Wednesday, May 29, 2013

Red River Gorge Geological Area

I exchanged this: Obey River's Memorial Day crowd,
 For this: Koomer Ridge Campground in the Daniel Boone National Forest, KY.
We'll get to the Geology, but first some Botany. The Mountain Laurel are in full bloom along the Cliff Trail that leads from the campground.
It's hard to appreciate in a photo, you need to be here.
Here are some of the cliffs, but they are hard to see with all the foliage. They are really just a teaser; we'll be seeing lots more cliffs and other geological features on a loop driving tour.
But first, another teaser...another hike from the campground to "Hidden Arch" reveals this small arch half-way down the side of a cliff. It is one of more than 100 natural stone arches in the area.
 You can't see the arch from this side, but it gives you an idea of the terrain.
 You begin to see the Hidden Arch as you descend this staircase from the top.
Are you ready for the driving tour? 
The road takes us into the wilderness. On the right is Clifty Wilderness, a true wilderness with no roads or development, and only a few hiking trails. Most of our tour is on the left side of the road.
Our first stop is for a short 1/4 mile trail to Angel Windows formation.
What a sweet natural heart shape in the rock. Lovers have carved their names inside.
The left side of the trail is cliffs and rock shelters; on the right it drops off steeply into the gorge.
Here are the Angel Windows...twin arches.
It was so quiet I thought I could hear the Angels singing as I gazed through one of the windows. I guess it was really birds I heard...
The next stop will take us to Whistling Arch and some "Gorge"ous views.
I'm guessing the wind whistles through here on a windy day. No wind today.
At first, a cave-like opening, called a rockhouse is formed in the side of a cliff. A rockhouse on a narrow ridge erodes slowly until an opening is cut below the ridge. This is called a lighthouse. Whistling arch is an example of such a formation. Early Indians often took shelter in rockhouses like this one.
A side road leads to Sky Bridge. This overlook is on the way.
Some of the cliffs look painted...stained by minerals.
Sky Bridge is a large stone arch that you can walk across. 
Notice there are fences until you get out on the actual bridge, then nothing but sky.
People have carved their names in the soft sandstone on top of the arch.
Views from the top.

This is another viewpoint showing the side view of Sky Bridge. It's hard to tell because of all the trees.
From here the road leads down to the Red River, the source of all these rock formations. 
The river looks pretty shallow and tame from here, but its powerful eroding forces along with wind and rain formed the gorge and all the rock formations within it....over the past 50,000 years or more.
Farther up the river the water is a little deeper. They say Spring and Fall are the best times to kayak.
Our next stop is the Visitor Center. The friendly rangers can help you plan your visit. There is too much here for a one-day drive-through...I'll have to come back another time. The Visitor Center has many wonderful displays, but I had a doggie in the car, so didn't stay to look around.
On the grounds of the VC is this log house, built in the 1800s.
About the house...
A roadside photo-op for this tiny waterfall.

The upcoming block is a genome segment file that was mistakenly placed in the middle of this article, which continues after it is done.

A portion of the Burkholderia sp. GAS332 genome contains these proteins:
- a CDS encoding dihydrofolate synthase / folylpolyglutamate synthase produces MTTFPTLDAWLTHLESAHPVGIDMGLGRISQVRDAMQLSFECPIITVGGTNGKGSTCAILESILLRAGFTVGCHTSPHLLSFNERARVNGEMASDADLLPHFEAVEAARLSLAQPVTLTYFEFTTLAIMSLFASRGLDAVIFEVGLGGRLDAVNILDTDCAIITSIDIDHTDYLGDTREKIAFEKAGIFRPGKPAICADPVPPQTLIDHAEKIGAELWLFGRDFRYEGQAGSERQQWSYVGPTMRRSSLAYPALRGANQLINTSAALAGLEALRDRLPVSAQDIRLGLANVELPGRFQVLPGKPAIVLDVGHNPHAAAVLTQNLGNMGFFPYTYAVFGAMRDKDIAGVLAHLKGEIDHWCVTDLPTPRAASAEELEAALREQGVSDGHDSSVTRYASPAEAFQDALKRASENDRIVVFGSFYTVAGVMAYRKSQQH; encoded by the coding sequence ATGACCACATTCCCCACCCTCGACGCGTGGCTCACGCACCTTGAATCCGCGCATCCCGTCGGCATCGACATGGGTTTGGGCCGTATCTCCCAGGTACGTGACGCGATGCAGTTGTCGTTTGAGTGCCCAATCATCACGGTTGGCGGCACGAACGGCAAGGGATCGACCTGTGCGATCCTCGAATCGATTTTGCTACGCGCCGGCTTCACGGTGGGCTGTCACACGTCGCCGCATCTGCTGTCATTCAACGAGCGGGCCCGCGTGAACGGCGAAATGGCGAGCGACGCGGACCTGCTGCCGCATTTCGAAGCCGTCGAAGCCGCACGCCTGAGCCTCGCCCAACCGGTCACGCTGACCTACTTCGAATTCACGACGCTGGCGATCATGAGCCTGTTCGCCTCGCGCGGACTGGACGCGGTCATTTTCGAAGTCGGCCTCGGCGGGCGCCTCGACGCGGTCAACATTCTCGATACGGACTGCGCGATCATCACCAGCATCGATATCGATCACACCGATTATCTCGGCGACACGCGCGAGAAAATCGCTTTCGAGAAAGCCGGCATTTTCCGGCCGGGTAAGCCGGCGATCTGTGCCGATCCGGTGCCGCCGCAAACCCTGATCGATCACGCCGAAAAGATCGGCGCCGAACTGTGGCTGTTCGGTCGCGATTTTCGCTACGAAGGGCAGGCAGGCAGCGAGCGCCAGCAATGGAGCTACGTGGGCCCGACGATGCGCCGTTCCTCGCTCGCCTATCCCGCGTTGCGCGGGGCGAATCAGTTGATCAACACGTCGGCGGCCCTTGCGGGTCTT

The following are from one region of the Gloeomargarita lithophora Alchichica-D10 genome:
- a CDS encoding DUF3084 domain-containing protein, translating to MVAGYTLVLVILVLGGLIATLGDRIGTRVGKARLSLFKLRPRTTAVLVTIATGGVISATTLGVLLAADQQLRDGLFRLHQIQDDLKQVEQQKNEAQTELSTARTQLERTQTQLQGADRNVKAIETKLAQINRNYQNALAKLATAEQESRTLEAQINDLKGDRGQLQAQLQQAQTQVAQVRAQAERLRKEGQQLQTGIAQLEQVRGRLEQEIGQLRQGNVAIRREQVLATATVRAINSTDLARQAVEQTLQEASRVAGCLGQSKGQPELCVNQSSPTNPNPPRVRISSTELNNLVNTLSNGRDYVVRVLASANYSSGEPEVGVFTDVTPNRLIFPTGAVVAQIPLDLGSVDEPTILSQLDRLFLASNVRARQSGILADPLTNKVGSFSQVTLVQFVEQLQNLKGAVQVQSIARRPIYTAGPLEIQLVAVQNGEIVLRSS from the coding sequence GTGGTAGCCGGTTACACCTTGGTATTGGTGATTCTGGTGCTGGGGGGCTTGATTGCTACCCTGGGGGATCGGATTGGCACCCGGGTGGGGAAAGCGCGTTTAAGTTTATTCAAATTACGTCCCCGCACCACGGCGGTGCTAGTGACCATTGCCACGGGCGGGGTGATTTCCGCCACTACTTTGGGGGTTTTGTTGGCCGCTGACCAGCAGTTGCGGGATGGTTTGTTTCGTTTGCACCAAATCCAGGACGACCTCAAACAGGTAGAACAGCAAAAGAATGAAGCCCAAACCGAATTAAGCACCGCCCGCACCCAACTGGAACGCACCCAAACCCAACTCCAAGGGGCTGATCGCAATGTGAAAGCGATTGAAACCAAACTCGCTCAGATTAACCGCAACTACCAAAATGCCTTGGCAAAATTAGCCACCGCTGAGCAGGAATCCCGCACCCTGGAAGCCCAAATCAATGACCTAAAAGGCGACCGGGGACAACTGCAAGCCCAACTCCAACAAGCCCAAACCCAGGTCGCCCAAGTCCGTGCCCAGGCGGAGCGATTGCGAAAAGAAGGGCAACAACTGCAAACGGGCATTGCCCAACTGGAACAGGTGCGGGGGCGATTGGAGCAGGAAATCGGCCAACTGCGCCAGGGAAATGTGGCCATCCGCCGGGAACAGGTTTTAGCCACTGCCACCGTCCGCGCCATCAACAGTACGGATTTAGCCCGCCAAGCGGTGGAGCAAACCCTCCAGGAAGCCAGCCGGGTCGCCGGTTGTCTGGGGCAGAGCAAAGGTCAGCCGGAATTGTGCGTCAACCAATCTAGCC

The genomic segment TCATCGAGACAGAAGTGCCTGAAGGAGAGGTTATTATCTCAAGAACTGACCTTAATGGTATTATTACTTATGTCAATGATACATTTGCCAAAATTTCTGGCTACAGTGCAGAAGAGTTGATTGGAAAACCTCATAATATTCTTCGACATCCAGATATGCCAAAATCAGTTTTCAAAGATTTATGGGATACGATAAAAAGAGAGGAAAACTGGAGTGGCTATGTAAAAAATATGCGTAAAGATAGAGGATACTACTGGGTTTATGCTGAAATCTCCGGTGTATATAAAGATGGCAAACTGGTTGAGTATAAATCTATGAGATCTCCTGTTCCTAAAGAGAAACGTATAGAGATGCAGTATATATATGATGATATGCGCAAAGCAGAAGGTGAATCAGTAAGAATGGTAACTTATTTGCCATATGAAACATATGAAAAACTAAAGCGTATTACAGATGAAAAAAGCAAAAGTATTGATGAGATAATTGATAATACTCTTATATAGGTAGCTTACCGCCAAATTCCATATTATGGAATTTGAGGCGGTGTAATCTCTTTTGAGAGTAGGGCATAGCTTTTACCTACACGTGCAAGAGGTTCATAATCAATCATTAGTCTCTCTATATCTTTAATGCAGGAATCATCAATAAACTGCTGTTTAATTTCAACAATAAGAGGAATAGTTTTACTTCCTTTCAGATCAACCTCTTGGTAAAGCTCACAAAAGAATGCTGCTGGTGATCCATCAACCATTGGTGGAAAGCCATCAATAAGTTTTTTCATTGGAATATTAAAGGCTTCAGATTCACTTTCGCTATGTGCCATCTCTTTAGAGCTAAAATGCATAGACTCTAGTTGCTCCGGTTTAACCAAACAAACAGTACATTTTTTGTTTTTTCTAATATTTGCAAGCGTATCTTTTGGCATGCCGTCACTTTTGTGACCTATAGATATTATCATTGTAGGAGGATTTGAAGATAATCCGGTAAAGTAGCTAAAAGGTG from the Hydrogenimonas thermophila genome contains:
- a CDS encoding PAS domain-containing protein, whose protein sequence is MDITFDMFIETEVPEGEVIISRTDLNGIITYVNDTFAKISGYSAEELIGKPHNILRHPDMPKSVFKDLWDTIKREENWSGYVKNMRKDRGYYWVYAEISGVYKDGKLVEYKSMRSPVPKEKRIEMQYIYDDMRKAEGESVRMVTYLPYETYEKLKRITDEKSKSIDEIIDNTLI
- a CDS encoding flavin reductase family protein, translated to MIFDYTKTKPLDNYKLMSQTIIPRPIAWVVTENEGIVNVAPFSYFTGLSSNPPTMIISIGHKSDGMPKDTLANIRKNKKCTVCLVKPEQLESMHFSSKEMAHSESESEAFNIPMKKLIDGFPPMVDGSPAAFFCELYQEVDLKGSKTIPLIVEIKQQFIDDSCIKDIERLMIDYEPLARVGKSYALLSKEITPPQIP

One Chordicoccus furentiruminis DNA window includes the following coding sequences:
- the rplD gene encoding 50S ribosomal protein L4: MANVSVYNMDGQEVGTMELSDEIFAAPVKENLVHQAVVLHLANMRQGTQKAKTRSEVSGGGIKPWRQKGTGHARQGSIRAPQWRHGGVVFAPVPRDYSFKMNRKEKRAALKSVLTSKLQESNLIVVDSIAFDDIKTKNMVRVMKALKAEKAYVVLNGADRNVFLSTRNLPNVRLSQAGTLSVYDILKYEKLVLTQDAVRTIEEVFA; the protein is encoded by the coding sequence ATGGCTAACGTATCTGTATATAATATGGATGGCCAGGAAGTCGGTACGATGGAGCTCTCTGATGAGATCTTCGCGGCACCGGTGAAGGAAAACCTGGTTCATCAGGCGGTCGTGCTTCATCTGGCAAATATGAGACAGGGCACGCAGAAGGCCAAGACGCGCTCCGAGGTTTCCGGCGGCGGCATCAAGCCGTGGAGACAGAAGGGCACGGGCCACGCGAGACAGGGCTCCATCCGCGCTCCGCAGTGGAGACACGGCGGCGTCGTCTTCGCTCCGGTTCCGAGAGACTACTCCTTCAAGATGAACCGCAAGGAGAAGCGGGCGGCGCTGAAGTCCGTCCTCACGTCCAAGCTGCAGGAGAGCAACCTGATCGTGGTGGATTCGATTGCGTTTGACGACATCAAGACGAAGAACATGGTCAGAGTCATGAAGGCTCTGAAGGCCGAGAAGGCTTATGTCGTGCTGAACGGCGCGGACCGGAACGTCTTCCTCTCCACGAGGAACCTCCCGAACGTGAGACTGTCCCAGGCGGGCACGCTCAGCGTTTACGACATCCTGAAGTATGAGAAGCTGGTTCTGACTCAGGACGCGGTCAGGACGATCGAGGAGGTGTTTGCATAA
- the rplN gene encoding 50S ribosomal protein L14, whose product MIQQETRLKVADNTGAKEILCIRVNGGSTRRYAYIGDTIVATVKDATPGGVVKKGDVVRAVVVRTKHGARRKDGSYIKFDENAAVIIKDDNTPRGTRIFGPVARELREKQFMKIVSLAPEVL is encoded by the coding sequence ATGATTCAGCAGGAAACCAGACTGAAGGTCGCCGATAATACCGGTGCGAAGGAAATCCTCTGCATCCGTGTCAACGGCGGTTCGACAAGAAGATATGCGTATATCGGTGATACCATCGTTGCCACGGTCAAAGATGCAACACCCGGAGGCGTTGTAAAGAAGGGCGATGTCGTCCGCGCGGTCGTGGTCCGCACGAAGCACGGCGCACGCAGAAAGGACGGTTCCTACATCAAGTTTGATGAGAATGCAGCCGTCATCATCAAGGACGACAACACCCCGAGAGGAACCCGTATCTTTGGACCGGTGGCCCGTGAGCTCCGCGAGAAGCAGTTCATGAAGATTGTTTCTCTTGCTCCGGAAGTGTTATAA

As we continue along the Red River we find Mrs. duck and her ducklings.
This trail follows beside the river to a suspension bridge.
The ranger told me this is called "jumping-off rock."
It's a favorite swimming hole for locals. The water is 40-feet deep below the rock.
A little wildlife. The deer ran away too fast.
Approaching the suspension bridge...there is an artist painting it.
Want to look over her shoulder? She may be trying to paint it in a different season?
Looking across the suspension bridge. Yes, it sways as you walk on it.
Next we come to 900-foot Nada Tunnel, a narrow tunnel built built for use by a logging company during the early 1900s.
I had to wait for a line of motorcycles for my turn.
The Tunnel Ridge Road (so named because it travels over the top of that tunnel) is a 5-mile long gravel road into the gorge area. It has more trails and scenic vistas.
Just in case you forget where you are.
The Daniel Boone Hut Trail leads to a rock shelter where some evidence suggests Boone may have spent the winter in his Pioneer Days.
Sometimes things catch my these unusual shaped grasses.

The trail goes down into the gorge...
Areas under the rock shelters are fenced off to protect rare plants and archeological sites.
I took a wrong turn and ended up at the wrong rock shelter, but who knows? Daniel Boone could have used this one too.

Interesting how the forces of nature have shaped the rock.

Another overlook of the gorge.
In the face of the cliff seen above are huge caves formed by rushing water, probably thousands of years ago.
People often ask me how I plan my trips and find the places I visit. Often I plan my route using this atlas.
I look for points of interest indicated by the red squares. Then I look them up on the internet to find out more about them. If it seems interesting, I plan a stop there. The tent usually indicates a National Forest campground. That's where I stayed. There is also a State Park campground nearby.
Now Thistle is wondering what happened to all the other dogs and people.


  1. Another great post. Your photos are awesome. I have never seen that Atlas. Looks like it would be worth purchasing. Maybe Amazon has it. Big difference from your two campsites. I would prefer the quiet one.

  2. See you soon, Margie. Enjoy your trip north....sounds like you have a lot planned. I think I got my Atlas at Walmart. I but a new one every year because I wear them out, lol.